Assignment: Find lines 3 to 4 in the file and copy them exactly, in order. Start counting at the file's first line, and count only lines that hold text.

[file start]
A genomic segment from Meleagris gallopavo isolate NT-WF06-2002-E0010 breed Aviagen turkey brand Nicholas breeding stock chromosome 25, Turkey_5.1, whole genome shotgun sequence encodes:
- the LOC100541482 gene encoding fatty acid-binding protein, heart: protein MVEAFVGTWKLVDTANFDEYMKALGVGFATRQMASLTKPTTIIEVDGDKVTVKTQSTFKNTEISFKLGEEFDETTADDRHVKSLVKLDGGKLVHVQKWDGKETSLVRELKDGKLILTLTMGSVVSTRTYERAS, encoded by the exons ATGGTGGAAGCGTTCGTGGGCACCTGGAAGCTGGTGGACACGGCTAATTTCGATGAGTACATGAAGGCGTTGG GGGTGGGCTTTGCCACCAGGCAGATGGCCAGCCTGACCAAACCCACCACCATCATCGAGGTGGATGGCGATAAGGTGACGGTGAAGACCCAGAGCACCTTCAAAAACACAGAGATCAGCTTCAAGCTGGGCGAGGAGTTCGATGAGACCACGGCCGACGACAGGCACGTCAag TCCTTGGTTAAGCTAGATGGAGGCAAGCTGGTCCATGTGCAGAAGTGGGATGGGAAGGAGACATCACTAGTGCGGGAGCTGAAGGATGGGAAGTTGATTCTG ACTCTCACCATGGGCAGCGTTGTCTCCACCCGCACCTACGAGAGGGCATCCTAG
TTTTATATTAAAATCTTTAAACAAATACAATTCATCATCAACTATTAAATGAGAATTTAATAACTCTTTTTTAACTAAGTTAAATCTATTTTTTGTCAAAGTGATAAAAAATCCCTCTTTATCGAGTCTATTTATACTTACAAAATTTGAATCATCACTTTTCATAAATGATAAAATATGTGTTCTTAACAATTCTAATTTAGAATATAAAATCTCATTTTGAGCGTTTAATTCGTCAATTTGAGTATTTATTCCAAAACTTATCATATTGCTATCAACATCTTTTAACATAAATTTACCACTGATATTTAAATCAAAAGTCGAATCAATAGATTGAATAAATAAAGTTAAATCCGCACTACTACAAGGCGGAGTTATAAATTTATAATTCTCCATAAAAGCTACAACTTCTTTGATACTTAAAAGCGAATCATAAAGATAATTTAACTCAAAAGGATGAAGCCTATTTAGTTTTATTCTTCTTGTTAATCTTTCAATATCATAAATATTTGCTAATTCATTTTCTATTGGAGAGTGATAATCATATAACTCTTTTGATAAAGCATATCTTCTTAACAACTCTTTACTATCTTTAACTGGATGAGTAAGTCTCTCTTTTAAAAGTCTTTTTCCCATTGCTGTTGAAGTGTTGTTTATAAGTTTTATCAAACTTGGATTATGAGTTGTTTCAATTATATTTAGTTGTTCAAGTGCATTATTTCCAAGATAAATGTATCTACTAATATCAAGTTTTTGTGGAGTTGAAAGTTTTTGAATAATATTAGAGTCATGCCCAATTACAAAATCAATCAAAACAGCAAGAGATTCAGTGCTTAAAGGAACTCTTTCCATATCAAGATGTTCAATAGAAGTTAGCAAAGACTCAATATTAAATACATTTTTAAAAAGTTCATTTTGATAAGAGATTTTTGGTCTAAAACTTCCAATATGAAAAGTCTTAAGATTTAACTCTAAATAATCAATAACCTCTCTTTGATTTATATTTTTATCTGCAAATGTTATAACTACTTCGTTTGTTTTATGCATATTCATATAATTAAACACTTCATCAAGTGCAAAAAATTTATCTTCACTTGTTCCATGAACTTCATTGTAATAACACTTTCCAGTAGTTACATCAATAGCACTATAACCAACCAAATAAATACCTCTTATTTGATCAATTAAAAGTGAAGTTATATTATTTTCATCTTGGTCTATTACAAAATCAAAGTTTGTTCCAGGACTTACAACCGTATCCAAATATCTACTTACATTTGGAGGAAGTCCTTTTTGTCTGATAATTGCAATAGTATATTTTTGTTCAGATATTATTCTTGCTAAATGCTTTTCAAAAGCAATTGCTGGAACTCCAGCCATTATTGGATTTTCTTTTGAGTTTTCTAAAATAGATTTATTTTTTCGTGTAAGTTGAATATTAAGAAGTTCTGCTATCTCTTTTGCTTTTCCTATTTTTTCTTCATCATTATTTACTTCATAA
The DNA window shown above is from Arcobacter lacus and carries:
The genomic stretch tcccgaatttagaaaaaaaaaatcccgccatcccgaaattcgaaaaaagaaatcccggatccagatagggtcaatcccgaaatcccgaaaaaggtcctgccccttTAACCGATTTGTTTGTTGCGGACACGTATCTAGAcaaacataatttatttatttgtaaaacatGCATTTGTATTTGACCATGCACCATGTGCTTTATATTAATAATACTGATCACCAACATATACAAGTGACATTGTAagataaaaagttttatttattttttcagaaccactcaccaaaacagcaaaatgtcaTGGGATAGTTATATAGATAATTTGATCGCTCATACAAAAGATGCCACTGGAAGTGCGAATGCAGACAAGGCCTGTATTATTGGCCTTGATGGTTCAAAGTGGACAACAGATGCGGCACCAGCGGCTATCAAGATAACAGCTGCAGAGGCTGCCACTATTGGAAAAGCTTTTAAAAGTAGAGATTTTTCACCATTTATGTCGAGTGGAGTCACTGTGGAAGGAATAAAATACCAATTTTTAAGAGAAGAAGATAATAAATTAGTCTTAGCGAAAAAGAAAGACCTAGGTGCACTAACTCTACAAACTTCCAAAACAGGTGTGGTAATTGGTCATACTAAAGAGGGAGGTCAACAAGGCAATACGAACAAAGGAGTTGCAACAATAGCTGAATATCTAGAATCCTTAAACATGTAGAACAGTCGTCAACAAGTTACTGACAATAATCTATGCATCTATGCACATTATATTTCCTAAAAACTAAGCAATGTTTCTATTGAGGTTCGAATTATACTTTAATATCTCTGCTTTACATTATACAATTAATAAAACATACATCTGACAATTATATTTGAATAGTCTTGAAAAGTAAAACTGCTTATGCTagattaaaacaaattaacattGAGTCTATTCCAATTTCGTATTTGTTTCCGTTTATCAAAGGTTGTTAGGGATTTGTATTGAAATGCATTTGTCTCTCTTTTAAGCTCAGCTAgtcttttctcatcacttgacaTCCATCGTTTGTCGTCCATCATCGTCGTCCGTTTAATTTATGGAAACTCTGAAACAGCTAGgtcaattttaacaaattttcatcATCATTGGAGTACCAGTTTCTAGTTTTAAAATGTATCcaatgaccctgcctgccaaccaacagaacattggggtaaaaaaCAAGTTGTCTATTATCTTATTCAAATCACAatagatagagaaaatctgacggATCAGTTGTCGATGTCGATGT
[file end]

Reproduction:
TTTTATATTAAAATCTTTAAACAAATACAATTCATCATCAACTATTAAATGAGAATTTAATAACTCTTTTTTAACTAAGTTAAATCTATTTTTTGTCAAAGTGATAAAAAATCCCTCTTTATCGAGTCTATTTATACTTACAAAATTTGAATCATCACTTTTCATAAATGATAAAATATGTGTTCTTAACAATTCTAATTTAGAATATAAAATCTCATTTTGAGCGTTTAATTCGTCAATTTGAGTATTTATTCCAAAACTTATCATATTGCTATCAACATCTTTTAACATAAATTTACCACTGATATTTAAATCAAAAGTCGAATCAATAGATTGAATAAATAAAGTTAAATCCGCACTACTACAAGGCGGAGTTATAAATTTATAATTCTCCATAAAAGCTACAACTTCTTTGATACTTAAAAGCGAATCATAAAGATAATTTAACTCAAAAGGATGAAGCCTATTTAGTTTTATTCTTCTTGTTAATCTTTCAATATCATAAATATTTGCTAATTCATTTTCTATTGGAGAGTGATAATCATATAACTCTTTTGATAAAGCATATCTTCTTAACAACTCTTTACTATCTTTAACTGGATGAGTAAGTCTCTCTTTTAAAAGTCTTTTTCCCATTGCTGTTGAAGTGTTGTTTATAAGTTTTATCAAACTTGGATTATGAGTTGTTTCAATTATATTTAGTTGTTCAAGTGCATTATTTCCAAGATAAATGTATCTACTAATATCAAGTTTTTGTGGAGTTGAAAGTTTTTGAATAATATTAGAGTCATGCCCAATTACAAAATCAATCAAAACAGCAAGAGATTCAGTGCTTAAAGGAACTCTTTCCATATCAAGATGTTCAATAGAAGTTAGCAAAGACTCAATATTAAATACATTTTTAAAAAGTTCATTTTGATAAGAGATTTTTGGTCTAAAACTTCCAATATGAAAAGTCTTAAGATTTAACTCTAAATAATCAATAACCTCTCTTTGATTTATATTTTTATCTGCAAATGTTATAACTACTTCGTTTGTTTTATGCATATTCATATAATTAAACACTTCATCAAGTGCAAAAAATTTATCTTCACTTGTTCCATGAACTTCATTGTAATAACACTTTCCAGTAGTTACATCAATAGCACTATAACCAACCAAATAAATACCTCTTATTTGATCAATTAAAAGTGAAGTTATATTATTTTCATCTTGGTCTATTACAAAATCAAAGTTTGTTCCAGGACTTACAACCGTATCCAAATATCTACTTACATTTGGAGGAAGTCCTTTTTGTCTGATAATTGCAATAGTATATTTTTGTTCAGATATTATTCTTGCTAAATGCTTTTCAAAAGCAATTGCTGGAACTCCAGCCATTATTGGATTTTCTTTTGAGTTTTCTAAAATAGATTTATTTTTTCGTGTAAGTTGAATATTAAGAAGTTCTGCTATCTCTTTTGCTTTTCCTATTTTTTCTTCATCATTATTTACTTCATAA
The DNA window shown above is from Arcobacter lacus and carries: